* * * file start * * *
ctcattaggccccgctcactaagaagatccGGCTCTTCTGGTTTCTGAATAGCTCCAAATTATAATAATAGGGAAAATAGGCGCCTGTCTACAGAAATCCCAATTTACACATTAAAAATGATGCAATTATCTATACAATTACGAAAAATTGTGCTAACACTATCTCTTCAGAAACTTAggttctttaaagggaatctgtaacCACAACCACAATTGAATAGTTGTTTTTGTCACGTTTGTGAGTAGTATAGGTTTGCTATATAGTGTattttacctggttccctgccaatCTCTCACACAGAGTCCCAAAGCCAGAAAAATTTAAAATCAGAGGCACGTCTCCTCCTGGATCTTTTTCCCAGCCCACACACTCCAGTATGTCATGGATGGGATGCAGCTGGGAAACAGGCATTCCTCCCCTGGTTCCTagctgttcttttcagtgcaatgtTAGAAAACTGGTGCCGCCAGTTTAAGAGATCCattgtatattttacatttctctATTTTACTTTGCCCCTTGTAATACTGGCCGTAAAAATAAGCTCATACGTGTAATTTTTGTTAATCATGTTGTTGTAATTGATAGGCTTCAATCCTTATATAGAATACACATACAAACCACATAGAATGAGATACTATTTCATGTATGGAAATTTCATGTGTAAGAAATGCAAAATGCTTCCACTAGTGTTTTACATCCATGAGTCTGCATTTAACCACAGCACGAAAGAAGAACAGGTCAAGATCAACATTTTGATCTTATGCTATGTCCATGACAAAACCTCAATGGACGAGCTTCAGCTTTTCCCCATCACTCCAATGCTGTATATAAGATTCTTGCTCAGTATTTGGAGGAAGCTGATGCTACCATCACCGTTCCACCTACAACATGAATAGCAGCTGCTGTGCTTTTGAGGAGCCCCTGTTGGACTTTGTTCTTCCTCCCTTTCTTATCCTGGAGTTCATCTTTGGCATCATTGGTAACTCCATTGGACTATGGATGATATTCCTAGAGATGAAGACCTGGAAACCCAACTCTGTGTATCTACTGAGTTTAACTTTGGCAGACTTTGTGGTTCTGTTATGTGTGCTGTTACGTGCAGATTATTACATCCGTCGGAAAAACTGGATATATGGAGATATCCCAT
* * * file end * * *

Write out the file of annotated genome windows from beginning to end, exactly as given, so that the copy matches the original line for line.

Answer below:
ctcattaggccccgctcactaagaagatccGGCTCTTCTGGTTTCTGAATAGCTCCAAATTATAATAATAGGGAAAATAGGCGCCTGTCTACAGAAATCCCAATTTACACATTAAAAATGATGCAATTATCTATACAATTACGAAAAATTGTGCTAACACTATCTCTTCAGAAACTTAggttctttaaagggaatctgtaacCACAACCACAATTGAATAGTTGTTTTTGTCACGTTTGTGAGTAGTATAGGTTTGCTATATAGTGTattttacctggttccctgccaatCTCTCACACAGAGTCCCAAAGCCAGAAAAATTTAAAATCAGAGGCACGTCTCCTCCTGGATCTTTTTCCCAGCCCACACACTCCAGTATGTCATGGATGGGATGCAGCTGGGAAACAGGCATTCCTCCCCTGGTTCCTagctgttcttttcagtgcaatgtTAGAAAACTGGTGCCGCCAGTTTAAGAGATCCattgtatattttacatttctctATTTTACTTTGCCCCTTGTAATACTGGCCGTAAAAATAAGCTCATACGTGTAATTTTTGTTAATCATGTTGTTGTAATTGATAGGCTTCAATCCTTATATAGAATACACATACAAACCACATAGAATGAGATACTATTTCATGTATGGAAATTTCATGTGTAAGAAATGCAAAATGCTTCCACTAGTGTTTTACATCCATGAGTCTGCATTTAACCACAGCACGAAAGAAGAACAGGTCAAGATCAACATTTTGATCTTATGCTATGTCCATGACAAAACCTCAATGGACGAGCTTCAGCTTTTCCCCATCACTCCAATGCTGTATATAAGATTCTTGCTCAGTATTTGGAGGAAGCTGATGCTACCATCACCGTTCCACCTACAACATGAATAGCAGCTGCTGTGCTTTTGAGGAGCCCCTGTTGGACTTTGTTCTTCCTCCCTTTCTTATCCTGGAGTTCATCTTTGGCATCATTGGTAACTCCATTGGACTATGGATGATATTCCTAGAGATGAAGACCTGGAAACCCAACTCTGTGTATCTACTGAGTTTAACTTTGGCAGACTTTGTGGTTCTGTTATGTGTGCTGTTACGTGCAGATTATTACATCCGTCGGAAAAACTGGATATATGGAGATATCCCAT